Requirements for use of the registration symbol
You may only use the trademark registration symbol if you have an official trademark registration certificate. You can obtain an official trademark registration certificate from the U.S. Patent and Trademark Office (USPTO). The (R) symbol serves to inform others of your registration. However, you cannot use the (R) symbol if you do not have a registered trademark.
Benefit of using the registration symbol
Under the current state of the law, use of the registration symbol establishes that the defendant in a trademark infringement case had constructive knowledge of the trademark registration. In a trademark infringement case, a trademark owner will forfeit the right to recover lost profits and damages unless the trademark owner can establish that the infringer had knowledge of the trademark registration prior to the infringement. Proving actual knowledge can be extremely difficult. However, the trademark owner can establish constructive knowledge if the registration symbol was displayed in connection with the trademark. Even if the infringer did not have actual knowledge of the registration, it is reasonable to conclude that the infriger had constructive knowledge. In other words, the infrigner cannot feign ignorance to avoid a finding of trademark infringement.
Use the registration symbol as soon as possible! But remember, you cannot use the registration symbol until you secure a trademark registration. Prior to securing a registration, you can use other symbols to notify others that you believe you have rights in your brand. However, those rights are likely far more limited than the rights obtained through a trademark registration. so, register your trademark and use the proper symbols to maximize your rights!
The differences among (R), TM, and SM are related to the registration status of the trademark.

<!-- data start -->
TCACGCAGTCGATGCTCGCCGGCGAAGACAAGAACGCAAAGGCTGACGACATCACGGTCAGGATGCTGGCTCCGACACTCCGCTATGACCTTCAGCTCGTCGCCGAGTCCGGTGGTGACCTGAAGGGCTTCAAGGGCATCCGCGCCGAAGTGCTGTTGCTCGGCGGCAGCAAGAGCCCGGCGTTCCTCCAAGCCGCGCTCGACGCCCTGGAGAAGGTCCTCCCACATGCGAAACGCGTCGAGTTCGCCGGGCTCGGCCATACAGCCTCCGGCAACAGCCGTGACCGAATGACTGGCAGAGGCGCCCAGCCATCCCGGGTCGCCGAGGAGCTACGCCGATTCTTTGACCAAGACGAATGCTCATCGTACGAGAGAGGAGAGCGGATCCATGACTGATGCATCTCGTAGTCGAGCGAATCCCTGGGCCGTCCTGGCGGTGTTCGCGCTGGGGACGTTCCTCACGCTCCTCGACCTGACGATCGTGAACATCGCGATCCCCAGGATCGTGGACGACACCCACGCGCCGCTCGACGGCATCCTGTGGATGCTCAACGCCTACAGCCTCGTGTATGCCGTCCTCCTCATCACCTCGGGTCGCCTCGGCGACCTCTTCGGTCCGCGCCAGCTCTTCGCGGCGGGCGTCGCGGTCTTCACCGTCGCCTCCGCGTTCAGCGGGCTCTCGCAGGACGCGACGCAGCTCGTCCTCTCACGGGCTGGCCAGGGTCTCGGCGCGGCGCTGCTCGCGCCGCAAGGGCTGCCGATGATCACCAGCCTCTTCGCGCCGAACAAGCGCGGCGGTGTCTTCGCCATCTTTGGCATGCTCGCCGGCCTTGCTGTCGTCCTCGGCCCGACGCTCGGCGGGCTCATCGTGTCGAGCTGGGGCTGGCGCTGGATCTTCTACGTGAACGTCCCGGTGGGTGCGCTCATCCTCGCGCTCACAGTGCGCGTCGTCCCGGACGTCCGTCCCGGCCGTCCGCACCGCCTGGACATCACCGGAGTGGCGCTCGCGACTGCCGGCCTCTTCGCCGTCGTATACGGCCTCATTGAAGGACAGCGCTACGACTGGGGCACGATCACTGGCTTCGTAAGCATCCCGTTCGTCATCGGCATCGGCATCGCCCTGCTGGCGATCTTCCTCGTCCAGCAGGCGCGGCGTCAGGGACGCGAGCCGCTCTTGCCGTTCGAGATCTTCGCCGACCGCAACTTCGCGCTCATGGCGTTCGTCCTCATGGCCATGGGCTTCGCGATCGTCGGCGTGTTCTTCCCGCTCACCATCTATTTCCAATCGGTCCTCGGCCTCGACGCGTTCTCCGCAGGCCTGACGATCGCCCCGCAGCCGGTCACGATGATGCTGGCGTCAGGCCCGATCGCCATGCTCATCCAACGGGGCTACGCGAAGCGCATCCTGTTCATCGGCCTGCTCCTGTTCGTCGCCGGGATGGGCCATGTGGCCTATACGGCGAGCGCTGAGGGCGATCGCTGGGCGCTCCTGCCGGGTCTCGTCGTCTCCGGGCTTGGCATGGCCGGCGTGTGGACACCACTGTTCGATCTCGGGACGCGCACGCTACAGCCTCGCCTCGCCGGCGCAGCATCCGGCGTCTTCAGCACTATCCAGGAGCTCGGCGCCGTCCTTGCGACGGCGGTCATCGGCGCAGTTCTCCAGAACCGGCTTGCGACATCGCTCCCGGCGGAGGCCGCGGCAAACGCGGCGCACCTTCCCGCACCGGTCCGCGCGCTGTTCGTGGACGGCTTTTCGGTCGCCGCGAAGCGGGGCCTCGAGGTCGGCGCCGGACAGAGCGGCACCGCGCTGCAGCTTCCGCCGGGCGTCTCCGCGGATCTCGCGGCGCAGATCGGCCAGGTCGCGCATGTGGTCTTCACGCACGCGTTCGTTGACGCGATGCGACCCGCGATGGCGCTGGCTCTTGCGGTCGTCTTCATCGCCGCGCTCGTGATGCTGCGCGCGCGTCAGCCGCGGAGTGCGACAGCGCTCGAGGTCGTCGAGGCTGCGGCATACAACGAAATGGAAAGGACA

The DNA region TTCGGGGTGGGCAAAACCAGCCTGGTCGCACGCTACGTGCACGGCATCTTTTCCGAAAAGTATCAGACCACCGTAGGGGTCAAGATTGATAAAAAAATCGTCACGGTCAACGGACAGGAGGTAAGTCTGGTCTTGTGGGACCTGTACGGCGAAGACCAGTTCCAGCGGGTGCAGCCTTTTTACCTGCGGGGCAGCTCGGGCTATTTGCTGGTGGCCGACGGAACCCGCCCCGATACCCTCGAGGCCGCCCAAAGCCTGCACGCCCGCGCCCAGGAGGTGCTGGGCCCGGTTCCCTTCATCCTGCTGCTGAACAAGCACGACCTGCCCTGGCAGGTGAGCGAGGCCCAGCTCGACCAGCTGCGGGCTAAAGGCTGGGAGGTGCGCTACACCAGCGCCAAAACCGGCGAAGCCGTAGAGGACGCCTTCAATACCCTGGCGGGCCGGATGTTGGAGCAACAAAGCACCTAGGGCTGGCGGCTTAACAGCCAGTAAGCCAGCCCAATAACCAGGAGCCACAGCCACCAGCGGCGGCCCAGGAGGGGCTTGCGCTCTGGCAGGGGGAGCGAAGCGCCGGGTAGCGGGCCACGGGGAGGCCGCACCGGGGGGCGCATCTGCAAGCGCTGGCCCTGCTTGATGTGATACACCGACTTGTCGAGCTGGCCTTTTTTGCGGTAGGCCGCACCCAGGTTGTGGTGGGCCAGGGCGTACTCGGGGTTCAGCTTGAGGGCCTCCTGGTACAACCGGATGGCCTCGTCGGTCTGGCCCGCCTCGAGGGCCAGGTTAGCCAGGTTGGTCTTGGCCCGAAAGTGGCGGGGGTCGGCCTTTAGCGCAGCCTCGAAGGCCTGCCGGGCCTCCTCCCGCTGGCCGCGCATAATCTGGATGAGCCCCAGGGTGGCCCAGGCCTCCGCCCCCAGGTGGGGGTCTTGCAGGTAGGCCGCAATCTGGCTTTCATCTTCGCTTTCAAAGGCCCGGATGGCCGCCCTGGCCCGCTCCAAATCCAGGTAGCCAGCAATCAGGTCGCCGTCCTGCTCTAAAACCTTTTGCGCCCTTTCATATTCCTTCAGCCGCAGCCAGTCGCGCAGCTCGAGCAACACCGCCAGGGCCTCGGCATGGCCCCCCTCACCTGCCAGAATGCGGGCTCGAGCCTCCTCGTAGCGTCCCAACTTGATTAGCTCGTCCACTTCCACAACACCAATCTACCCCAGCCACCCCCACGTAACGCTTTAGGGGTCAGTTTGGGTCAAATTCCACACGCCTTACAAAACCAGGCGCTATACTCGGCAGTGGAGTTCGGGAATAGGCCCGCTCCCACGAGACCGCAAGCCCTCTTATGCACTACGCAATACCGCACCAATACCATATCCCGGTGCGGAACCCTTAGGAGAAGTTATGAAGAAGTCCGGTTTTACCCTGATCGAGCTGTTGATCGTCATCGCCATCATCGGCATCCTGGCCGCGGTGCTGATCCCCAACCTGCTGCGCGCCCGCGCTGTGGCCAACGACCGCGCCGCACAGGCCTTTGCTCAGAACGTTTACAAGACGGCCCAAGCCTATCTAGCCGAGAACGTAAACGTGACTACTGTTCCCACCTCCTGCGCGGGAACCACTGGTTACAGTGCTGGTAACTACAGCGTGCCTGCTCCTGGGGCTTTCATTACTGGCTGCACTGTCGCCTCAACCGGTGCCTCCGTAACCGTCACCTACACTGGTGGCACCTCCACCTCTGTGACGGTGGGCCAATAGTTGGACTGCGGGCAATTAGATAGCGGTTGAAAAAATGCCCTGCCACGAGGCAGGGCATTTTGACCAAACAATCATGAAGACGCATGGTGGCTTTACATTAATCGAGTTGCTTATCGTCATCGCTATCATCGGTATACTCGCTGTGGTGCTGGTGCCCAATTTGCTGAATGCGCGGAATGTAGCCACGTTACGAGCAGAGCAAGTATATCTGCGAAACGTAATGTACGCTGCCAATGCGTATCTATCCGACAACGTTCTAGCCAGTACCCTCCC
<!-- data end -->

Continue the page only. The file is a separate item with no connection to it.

You may only use the trademark registration symbol “(R)” if you have an Official Trademark Registration Certificate. You can obtain an Official Trademark Registration Certificate from the USPTO. The (R) symbol serves to inform others of your trademark registration. However, you cannot use the (R) symbol if you do not have a registered trademark.
You can use the TM symbol for both unregistered and registered trademarks. The TM symbol conveys that you believe that you own rights in the trademark. Additionally, the TM symbol commonly symbolizes a trademark owners’ common law trademark rights in the mark.
The SM symbol stands for “service mark.” This symbol is nearly identical to that of the TM symbol, with one exception. This symbol is used in association with services, rather than products or goods.
It is important to understand the differences among (R), TM, and SM. If you are using the wrong symbol, you may be forfeiting certain rights or violating the law.
For example, in a trademark infringement case, a trademark owner can recover lost profits and damages if the trademark owner can establish that the infringer had knowledge of the trademark registration prior to the infringement. Proving actual knowledge can be extremely difficult. However, the trademark owner can establish constructive knowledge if the registration symbol was displayed in connection with the trademark. In other words, the infrigner cannot feign ignorance to avoid a finding of trademark infringement. Thus, you may unintentionally forfeit your ability to recover lost profits and damages if you do not use the registration symbol and can’t prove that the infringer knew of your trademark rights.
Policing your trademark is an important task for maintaining the strength of your trademark rights. There are passive and active approaches:
- Waiting until instances of confusion arise between your brand and that of a third party.
- Periodically searching the Internet and industry for potentially infringing brands.
If your trademark has real value, you’ll want to proactively monitor the U.S. Patent & Trademark Office trademark application filings to determine if anyone is seeking rights to a confusingly similar brand. It is difficult for even the most experienced trademark attorneys to do this manually because one must look not just for “identical” trademarks, but those with:
- phonetic similarity;
- orthographic similarity and misspellings;
- prefix, infix and suffix variations;
- vowel and consonant similarity;